Table of Contents
- What is Black-Box testing?
- Ways to perform Black-Box testing
- Black-Box testing techniques
- What is White-Box testing?
- Ways to perform White-Box testing
- White-Box testing techniques
- Black-Box vs White-Box
What is Black-Box testing?
Black-box testing is a testing method that involves testing the functionalities of the system without knowing its internal structures like code, architecture, etc. It is solely focused on the given inputs and the expected outputs.
Black-Box testing is acquired from previously agreed software requirements and documentation. The website, desktop application, android application, or the database itself can be candidates for black-box testing.
Types of black-box testing includes:
- Functional Testing – Functional part of the SUT- System Under Test is covered based on the requirements not knowing the internal workings
- Non-functional Testing – Covering the non-functional aspect of the SUT, including performance, visual testing, security testing, accessibility testing, etc
- Regression Testing – Performed every time after newly released features to confirm that those changes would not affect the existing ones
Ways to perform Black-Box testing
Since black-box testing only cares about the inputs and outputs, there is a process that needs to be followed in order to perform black-box testing for the system under test:
- Requirements are being reviewed and analyzed
- Acceptance criteria for all functionalities extracted
- Test cases created with predefined inputs and outputs for every case
- Separate positive and negative scenarios
- Tests executed and potential defects solved and retested
Black-Box testing techniques
One of the main black-box techniques used are:
A widely used technique to test a specific scenario. Very useful when we have many inputs for a test but we do not need to cover all of them. Only a few of them will do the trick. Let’s explain it better with an example:
There is an input field that should accept numbers from 1 to 100. Anything below 1 or above 100 is invalid. You need to create all of the test cases (positive and negative ones) to cover all of the scenarios. In order to avoid testing all numbers below 1, between 1 – 100 and above 100 we can do this:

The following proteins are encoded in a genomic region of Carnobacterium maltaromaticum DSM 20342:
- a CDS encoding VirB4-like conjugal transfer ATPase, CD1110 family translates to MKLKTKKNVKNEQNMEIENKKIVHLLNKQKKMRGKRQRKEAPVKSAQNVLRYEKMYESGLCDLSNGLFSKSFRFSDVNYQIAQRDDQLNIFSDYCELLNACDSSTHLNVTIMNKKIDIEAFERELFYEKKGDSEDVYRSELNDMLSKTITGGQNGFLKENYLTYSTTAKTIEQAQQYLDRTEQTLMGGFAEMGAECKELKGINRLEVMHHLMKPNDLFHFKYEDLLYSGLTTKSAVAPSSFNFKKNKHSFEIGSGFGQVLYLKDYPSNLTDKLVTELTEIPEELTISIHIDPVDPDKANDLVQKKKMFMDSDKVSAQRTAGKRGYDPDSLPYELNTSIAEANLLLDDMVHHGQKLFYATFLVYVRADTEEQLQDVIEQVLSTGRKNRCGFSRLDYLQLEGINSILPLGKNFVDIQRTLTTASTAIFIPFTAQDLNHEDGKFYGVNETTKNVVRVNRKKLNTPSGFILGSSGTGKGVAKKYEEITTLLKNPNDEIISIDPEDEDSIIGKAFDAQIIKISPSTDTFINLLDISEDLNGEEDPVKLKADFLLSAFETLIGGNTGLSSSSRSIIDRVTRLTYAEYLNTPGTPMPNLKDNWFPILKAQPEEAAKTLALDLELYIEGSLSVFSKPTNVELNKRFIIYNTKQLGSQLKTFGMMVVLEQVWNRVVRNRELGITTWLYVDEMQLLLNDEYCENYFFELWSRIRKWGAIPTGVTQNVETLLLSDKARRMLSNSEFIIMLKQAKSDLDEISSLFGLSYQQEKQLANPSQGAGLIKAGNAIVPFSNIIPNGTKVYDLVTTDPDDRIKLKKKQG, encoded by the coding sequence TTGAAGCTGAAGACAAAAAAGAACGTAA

All positive cases would be from 1 to 100 and we are putting them in a valid partition. Everything below 1 is an invalid value no matter if it is 0 or a negative digit and that is an invalid partition. Everything above 100 is also an invalid partition and every 4 digit number is also an invalid partition. The main thing here is that if we pick one number from a partition to do the testing, the other values from the same partition should have the same output.
So when you set it all up you’ll have 4 test cases to cover. Let’s say -1, 22, 159, 1020. We are covering all partitions with only 4 cases.
Using the boundary value technique allows you to test the boundaries for every partition. Since it is closely related to the equivalence partitioning technique, let’s take the same example from above.
We’re covering only the boundaries which in this case are: 0,1,100,101,999,1000. Those are positive and negative boundary test cases and with that, we’re making sure that any edge cases are covered.
Instead of following a graph or diagram, the error guessing technique solely relies on the tester’s experience in testing the software and finding bugs based on the inputs provided.
With state transition testing, we’re focusing on which states the system is in at that moment based on the specific inputs and outputs. What will happen if we have 2 scenarios of a correct password for a login page and 2 scenarios for an invalid password.
When we have multiple complex inputs for a test scenario it is often a better solution to use decision tables. Decision tables test the behavior of the system by combining different inputs in a tabular form.
|The mouse does not work||Y|
|Check the cable||X|
|Check the USB port||X|
What is White-Box testing?
White-box testing is a testing method in which internal structures like code, design, and architecture are known and are tested to confirm that the flow is correct and it works as expected. Testers should have knowledge of the code structure since they need to test it. In other words, the internal workings of an application are being covered.
Types of white-box testing include:
- Unit Testing – Testing one unit/component after every code change to ensure that the isolated part is working as expected
Ways to perform White-Box testing
Testing the internal structures of the system means:
- Technical knowledge for those who will perform the testing is a must
- Understanding the code is also a must
- Understanding the internal workflow in order to write unit tests
- Write unit tests to test components separately
White-Box testing techniques
This technique involves testing every single branch from the decision point in the code to be executed at least once to ensure that it is working. usually hard to achieve 100% code coverage but covering the most important combinations should at least confirm that the code works. This technique is done by the developers.
This technique involves testing every single statement in the code to be executed at least once to ensure that it is working as expected. The main goals are to cover all the possible paths, statements, and lines in the code. This technique is done by the developers.
Black-Box vs White-Box
|Black-Box Testing||White-Box Testing|
|Testing the software without knowing its internal workings||testing the internal code of the software|
|Done my software testers||Done by developers|
|No technical knowledge required||Technical knowledge required|
|Tests the behaviour of the system based on the inputs||Tests the logic of the system trough the code|
|System implementation knowledge not required||System implementation knowledge required|
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